Comparison & Synthesis

Sorry about the lateness, I’m out of town and have very spotty connections. But, here is my overall take of the TELEs.

Anchored Instruction and Jasper

SKI and WISE

LfU and MyWorld

T-GEM and Chemland

Learning Approach

Use meaningful approach towards learning by helping students make meaningful connections to difficult concepts.

Scaffold students through difficult concepts, with the help of media.

Student-Centered

Inquiry based learning on web.

Builds knowledge through student- centred lessons.

Interactive learning

Self-paced

Learning for use, putting purpose for the learning by identifying the use of the content.

To motivate learning by identifying the use of the content in real world situations

Student-Centered

TPCK lessons that Generate, Engage, Motivate

Lesson taught with the aid of simulators to digitally enhance learning.

Student-Centered

Interactive Learning

Synthesis

From the different TELEs, we looked at, there were a few things that seems to have made up the basic recipe for successful TELEs. This list includes educators’ need to focus on creating lessons that are student-centered, have the option to be self-paced and allows for active learning through interactive interactions with the content through a technological component. Another key component noticed in the different frameworks, was also the critical thinking component in the approaches. The frameworks recognize the importance of students being intrinsically motivated through their own curiosity and skills, which fuels the learning process for each student.  

Technologies can help educators guide students in the right direction while not having to physically cater each lesson for each student. That said, I believe that technology can only enhance a lesson so much, but can not completely replace the teacher’s existence, and technologies will only enhance a lesson if it’s chosen correctly.

 

3 comments

  1. Your comment intrigued me when you mentioned, “That said, I believe that technology can only enhance a lesson so much, but can not completely replace the teacher’s existence….” I wanted to do some research on this and found a great article mentioning all the potential jobs that could be replaced by technology. Teachers are mentioned here, but I do believe what you said and that a human teacher could never be fully replaced by a robot or any kind of technology. I wonder what education will look like in 20 years from now? Will Moocs (Massive Open Online Courses) be the norm for higher education? What about elementary?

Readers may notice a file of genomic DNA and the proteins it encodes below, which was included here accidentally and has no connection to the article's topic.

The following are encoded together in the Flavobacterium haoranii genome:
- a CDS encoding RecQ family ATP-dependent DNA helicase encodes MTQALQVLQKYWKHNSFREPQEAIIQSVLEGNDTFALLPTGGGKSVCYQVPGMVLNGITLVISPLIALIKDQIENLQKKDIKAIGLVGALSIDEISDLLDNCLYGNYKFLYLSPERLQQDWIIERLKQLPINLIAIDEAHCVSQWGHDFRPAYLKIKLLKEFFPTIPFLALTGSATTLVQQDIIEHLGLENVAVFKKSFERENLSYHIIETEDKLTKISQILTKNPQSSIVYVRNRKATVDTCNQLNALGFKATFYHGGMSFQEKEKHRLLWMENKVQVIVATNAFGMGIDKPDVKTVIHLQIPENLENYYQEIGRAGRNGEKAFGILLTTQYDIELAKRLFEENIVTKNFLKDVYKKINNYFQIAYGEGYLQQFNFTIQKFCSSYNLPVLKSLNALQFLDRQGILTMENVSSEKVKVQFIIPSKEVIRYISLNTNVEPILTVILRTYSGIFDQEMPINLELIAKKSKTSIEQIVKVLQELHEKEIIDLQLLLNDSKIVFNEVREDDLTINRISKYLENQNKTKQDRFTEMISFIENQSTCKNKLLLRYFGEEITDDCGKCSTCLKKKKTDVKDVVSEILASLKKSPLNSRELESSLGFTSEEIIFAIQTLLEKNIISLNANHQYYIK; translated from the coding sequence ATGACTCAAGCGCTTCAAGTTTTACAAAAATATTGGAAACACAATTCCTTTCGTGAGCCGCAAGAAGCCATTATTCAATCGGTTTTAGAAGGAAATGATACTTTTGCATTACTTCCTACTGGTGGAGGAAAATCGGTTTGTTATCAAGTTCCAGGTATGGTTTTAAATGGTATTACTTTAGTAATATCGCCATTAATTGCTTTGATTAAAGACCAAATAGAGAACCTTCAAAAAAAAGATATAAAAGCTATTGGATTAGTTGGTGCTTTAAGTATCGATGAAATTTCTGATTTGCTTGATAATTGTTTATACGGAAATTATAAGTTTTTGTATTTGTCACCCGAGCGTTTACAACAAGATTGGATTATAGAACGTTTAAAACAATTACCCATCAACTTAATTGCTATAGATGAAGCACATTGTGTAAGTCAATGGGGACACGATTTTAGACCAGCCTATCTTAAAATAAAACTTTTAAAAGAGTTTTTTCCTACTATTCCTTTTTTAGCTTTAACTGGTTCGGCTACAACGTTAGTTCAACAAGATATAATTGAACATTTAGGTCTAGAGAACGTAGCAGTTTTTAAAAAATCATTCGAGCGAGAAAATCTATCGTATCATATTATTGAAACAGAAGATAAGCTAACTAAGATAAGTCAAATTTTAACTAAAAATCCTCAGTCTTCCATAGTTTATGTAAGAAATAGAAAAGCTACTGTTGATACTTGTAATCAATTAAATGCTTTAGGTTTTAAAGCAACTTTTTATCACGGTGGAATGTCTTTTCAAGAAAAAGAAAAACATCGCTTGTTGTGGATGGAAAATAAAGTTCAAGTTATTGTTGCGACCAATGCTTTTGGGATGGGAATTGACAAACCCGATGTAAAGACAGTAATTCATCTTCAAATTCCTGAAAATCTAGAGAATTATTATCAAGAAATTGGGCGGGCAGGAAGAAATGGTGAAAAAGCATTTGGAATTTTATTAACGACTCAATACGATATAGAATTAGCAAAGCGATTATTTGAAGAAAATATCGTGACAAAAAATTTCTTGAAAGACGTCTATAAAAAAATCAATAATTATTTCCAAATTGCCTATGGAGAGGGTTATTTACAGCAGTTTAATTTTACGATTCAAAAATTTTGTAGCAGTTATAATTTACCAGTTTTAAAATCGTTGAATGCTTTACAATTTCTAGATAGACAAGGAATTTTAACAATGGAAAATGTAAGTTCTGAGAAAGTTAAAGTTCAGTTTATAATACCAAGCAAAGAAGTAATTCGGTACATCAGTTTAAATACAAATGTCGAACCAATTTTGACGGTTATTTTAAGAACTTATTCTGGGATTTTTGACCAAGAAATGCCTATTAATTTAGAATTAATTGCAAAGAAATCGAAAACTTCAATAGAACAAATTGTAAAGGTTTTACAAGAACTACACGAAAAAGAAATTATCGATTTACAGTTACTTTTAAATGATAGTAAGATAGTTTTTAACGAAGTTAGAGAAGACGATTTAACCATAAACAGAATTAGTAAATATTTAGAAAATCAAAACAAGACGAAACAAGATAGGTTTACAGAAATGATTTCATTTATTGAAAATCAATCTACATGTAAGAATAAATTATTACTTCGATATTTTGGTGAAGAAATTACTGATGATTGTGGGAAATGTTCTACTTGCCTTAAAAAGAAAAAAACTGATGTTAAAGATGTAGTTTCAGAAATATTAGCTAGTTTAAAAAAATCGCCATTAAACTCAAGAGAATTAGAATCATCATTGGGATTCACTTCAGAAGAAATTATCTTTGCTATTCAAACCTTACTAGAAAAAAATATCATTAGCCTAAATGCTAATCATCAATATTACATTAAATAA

https://www.theguardian.com/technology/2017/feb/09/robots-taking-white-collar-jobs

    1. Wow, this certainly opens up quite the conversation! It does seem as though many human jobs are beginning to be replaced by technology, but I agree that there will always be a need for a human teacher when it comes to learning, even if the learning is not necessarily taking place in the classroom. I had an interesting conversation like this with my colleagues a number of years ago, and one of the main reasons for continuing to necessitate a human teacher over a machine was not the need to create active learning through content interactions, or to create student-centered approaches, but it was in fact the human interactions and connections that are essential to building new knowledge. As a student, having a human teacher (online or in the classroom) influences aspects such as motivation and knowing someone cares about you and your learning journey. So although some jobs may become lost to technology, teaching and learning will always need a person there, someone you can lean on.

    2. Sorry. I just saw this posting. But I think you do bring up a good point. Japan started trying out Robot teachers in 2009, and different countries like China and Korea tested similar inventions too. But it appears to be too early to tell, if they can really replace the role of teachers completely. So your question makes me wonder as well.

      Thanks for the link, it was an interesting read.

      Wanyi

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